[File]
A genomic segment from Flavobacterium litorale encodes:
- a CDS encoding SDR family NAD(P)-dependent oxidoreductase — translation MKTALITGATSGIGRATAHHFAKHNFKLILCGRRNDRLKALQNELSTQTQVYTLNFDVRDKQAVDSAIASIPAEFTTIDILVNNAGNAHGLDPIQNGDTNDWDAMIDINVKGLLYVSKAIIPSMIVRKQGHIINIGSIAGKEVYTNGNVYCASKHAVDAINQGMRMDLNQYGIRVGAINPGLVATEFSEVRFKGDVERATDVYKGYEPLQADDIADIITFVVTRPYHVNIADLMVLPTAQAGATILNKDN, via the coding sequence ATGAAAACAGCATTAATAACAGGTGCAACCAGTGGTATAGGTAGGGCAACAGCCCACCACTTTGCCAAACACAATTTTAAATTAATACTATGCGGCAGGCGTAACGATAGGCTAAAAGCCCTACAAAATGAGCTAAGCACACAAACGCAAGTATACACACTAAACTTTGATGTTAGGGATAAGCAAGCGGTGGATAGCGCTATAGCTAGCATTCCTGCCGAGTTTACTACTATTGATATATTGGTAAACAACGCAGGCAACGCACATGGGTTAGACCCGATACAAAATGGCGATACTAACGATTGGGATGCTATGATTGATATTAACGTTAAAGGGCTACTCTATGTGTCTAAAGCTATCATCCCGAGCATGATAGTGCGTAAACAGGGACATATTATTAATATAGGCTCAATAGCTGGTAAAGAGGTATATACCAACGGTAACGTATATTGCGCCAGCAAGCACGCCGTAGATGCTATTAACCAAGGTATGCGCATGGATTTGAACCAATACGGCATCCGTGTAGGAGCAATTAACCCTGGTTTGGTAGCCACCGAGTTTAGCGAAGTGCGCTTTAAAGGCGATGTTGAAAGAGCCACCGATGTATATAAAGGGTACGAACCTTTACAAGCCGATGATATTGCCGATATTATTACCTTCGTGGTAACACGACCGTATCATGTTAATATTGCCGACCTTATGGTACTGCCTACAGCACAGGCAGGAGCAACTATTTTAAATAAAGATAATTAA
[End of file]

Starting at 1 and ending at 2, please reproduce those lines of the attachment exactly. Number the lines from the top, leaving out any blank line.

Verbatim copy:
A genomic segment from Flavobacterium litorale encodes:
- a CDS encoding SDR family NAD(P)-dependent oxidoreductase — translation MKTALITGATSGIGRATAHHFAKHNFKLILCGRRNDRLKALQNELSTQTQVYTLNFDVRDKQAVDSAIASIPAEFTTIDILVNNAGNAHGLDPIQNGDTNDWDAMIDINVKGLLYVSKAIIPSMIVRKQGHIINIGSIAGKEVYTNGNVYCASKHAVDAINQGMRMDLNQYGIRVGAINPGLVATEFSEVRFKGDVERATDVYKGYEPLQADDIADIITFVVTRPYHVNIADLMVLPTAQAGATILNKDN, via the coding sequence ATGAAAACAGCATTAATAACAGGTGCAACCAGTGGTATAGGTAGGGCAACAGCCCACCACTTTGCCAAACACAATTTTAAATTAATACTATGCGGCAGGCGTAACGATAGGCTAAAAGCCCTACAAAATGAGCTAAGCACACAAACGCAAGTATACACACTAAACTTTGATGTTAGGGATAAGCAAGCGGTGGATAGCGCTATAGCTAGCATTCCTGCCGAGTTTACTACTATTGATATATTGGTAAACAACGCAGGCAACGCACATGGGTTAGACCCGATACAAAATGGCGATACTAACGATTGGGATGCTATGATTGATATTAACGTTAAAGGGCTACTCTATGTGTCTAAAGCTATCATCCCGAGCATGATAGTGCGTAAACAGGGACATATTATTAATATAGGCTCAATAGCTGGTAAAGAGGTATATACCAACGGTAACGTATATTGCGCCAGCAAGCACGCCGTAGATGCTATTAACCAAGGTATGCGCATGGATTTGAACCAATACGGCATCCGTGTAGGAGCAATTAACCCTGGTTTGGTAGCCACCGAGTTTAGCGAAGTGCGCTTTAAAGGCGATGTTGAAAGAGCCACCGATGTATATAAAGGGTACGAACCTTTACAAGCCGATGATATTGCCGATATTATTACCTTCGTGGTAACACGACCGTATCATGTTAATATTGCCGACCTTATGGTACTGCCTACAGCACAGGCAGGAGCAACTATTTTAAATAAAGATAATTAA